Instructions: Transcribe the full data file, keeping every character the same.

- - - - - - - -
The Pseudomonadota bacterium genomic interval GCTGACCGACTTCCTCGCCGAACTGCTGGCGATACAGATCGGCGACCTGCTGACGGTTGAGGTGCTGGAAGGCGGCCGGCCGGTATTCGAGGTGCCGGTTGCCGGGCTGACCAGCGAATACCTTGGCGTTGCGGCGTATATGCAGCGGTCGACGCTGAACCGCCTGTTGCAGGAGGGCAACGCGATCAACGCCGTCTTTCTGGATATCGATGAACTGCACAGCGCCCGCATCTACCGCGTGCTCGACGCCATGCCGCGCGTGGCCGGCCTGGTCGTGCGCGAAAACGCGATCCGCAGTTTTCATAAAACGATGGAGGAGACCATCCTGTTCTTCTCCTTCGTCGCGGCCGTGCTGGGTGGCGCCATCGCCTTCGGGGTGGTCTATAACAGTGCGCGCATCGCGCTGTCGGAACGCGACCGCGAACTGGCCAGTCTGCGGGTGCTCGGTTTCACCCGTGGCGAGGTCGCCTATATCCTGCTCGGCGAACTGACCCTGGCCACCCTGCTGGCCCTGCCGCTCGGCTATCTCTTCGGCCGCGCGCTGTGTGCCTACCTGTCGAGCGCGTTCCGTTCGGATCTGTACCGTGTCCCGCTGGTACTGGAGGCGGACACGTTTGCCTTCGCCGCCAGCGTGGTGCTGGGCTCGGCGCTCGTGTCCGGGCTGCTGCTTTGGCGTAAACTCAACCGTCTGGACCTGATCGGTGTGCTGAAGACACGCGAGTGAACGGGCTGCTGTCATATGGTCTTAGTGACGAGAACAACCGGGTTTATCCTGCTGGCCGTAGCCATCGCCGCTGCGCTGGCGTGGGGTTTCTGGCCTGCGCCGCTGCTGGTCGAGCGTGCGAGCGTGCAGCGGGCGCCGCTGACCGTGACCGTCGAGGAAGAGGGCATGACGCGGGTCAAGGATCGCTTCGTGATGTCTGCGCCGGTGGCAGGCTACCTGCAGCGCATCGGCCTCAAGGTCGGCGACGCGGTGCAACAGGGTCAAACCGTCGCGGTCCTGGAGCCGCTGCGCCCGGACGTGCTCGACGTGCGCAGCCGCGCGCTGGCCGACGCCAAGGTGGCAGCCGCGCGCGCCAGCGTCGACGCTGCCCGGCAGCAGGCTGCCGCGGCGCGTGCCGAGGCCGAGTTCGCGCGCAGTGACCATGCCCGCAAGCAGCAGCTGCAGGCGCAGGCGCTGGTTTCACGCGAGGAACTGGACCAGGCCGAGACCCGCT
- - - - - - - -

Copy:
The Pseudomonadota bacterium genomic interval GCTGACCGACTTCCTCGCCGAACTGCTGGCGATACAGATCGGCGACCTGCTGACGGTTGAGGTGCTGGAAGGCGGCCGGCCGGTATTCGAGGTGCCGGTTGCCGGGCTGACCAGCGAATACCTTGGCGTTGCGGCGTATATGCAGCGGTCGACGCTGAACCGCCTGTTGCAGGAGGGCAACGCGATCAACGCCGTCTTTCTGGATATCGATGAACTGCACAGCGCCCGCATCTACCGCGTGCTCGACGCCATGCCGCGCGTGGCCGGCCTGGTCGTGCGCGAAAACGCGATCCGCAGTTTTCATAAAACGATGGAGGAGACCATCCTGTTCTTCTCCTTCGTCGCGGCCGTGCTGGGTGGCGCCATCGCCTTCGGGGTGGTCTATAACAGTGCGCGCATCGCGCTGTCGGAACGCGACCGCGAACTGGCCAGTCTGCGGGTGCTCGGTTTCACCCGTGGCGAGGTCGCCTATATCCTGCTCGGCGAACTGACCCTGGCCACCCTGCTGGCCCTGCCGCTCGGCTATCTCTTCGGCCGCGCGCTGTGTGCCTACCTGTCGAGCGCGTTCCGTTCGGATCTGTACCGTGTCCCGCTGGTACTGGAGGCGGACACGTTTGCCTTCGCCGCCAGCGTGGTGCTGGGCTCGGCGCTCGTGTCCGGGCTGCTGCTTTGGCGTAAACTCAACCGTCTGGACCTGATCGGTGTGCTGAAGACACGCGAGTGAACGGGCTGCTGTCATATGGTCTTAGTGACGAGAACAACCGGGTTTATCCTGCTGGCCGTAGCCATCGCCGCTGCGCTGGCGTGGGGTTTCTGGCCTGCGCCGCTGCTGGTCGAGCGTGCGAGCGTGCAGCGGGCGCCGCTGACCGTGACCGTCGAGGAAGAGGGCATGACGCGGGTCAAGGATCGCTTCGTGATGTCTGCGCCGGTGGCAGGCTACCTGCAGCGCATCGGCCTCAAGGTCGGCGACGCGGTGCAACAGGGTCAAACCGTCGCGGTCCTGGAGCCGCTGCGCCCGGACGTGCTCGACGTGCGCAGCCGCGCGCTGGCCGACGCCAAGGTGGCAGCCGCGCGCGCCAGCGTCGACGCTGCCCGGCAGCAGGCTGCCGCGGCGCGTGCCGAGGCCGAGTTCGCGCGCAGTGACCATGCCCGCAAGCAGCAGCTGCAGGCGCAGGCGCTGGTTTCACGCGAGGAACTGGACCAGGCCGAGACCCGCT